Effect of inspiratory nasal loading on pharyngeal resistance

K. Gleeson, C. W. Zwillich, T. W. Bendrick, D. P. White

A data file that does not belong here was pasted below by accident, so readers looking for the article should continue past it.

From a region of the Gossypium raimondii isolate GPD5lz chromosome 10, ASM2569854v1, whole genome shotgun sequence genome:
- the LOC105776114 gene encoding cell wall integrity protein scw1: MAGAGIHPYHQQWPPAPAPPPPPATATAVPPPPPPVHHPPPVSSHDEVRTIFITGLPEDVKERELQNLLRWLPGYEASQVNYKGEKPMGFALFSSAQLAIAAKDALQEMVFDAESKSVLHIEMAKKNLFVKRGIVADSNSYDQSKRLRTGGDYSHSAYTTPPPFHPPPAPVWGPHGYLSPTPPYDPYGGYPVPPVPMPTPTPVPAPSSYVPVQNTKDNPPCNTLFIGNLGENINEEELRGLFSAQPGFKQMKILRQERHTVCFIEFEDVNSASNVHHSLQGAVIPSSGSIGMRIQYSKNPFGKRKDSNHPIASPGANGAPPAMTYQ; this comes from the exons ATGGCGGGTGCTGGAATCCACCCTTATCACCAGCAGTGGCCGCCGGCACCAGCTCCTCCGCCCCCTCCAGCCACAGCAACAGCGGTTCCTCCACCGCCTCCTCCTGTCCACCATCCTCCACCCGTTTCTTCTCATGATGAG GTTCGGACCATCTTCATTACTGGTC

Nasal obstruction has been shown to increase the number of apneas during sleep in normal subjects and in some may actually cause the sleep apnea syndrome. We postulated that the pharynx may act as a Starling resistor, where increases in negative inspiratory pressure result in elevated resistance across a collapsible pharyngeal segment. To test this theory in normal subjects we studied 10 men and 10 women during wakefulness. Pharyngeal resistance (the resistance across the airway segment between the choanae and the epiglottis) was determined in the normal state and with three inspiratory loads added externally. Flow was measured using a pneumotachometer and a sealed face mask; epiglottic pressure by a latex balloon placed just above the epiglottis and choanal pressure by anterior rhinometry. Pharyngeal resistance (measured at 300 ml/s) could thus be determined. Base-line inspiratory pharnygeal resistance was 1.6 +/- 0.2 cmH2O . l-1 . s. This increased to 2.3 +/- 0.3, 2.8 +/- 0.4, and 2.9 +/- 0.4 cmH2O . l-1 . s, respectively, with the addition of 1.3, 2.7, and 6.7 cmH2O . l-1 . s inspiratory load. The resistance at each level of load was significantly different from the base-line resistance determination (P less than 0.05) but not different from each other. We conclude that added nasal resistive loads during inspiration cause an increase in pharyngeal resistance during wakefulness but that this resistance does not increase further with additional increments of load.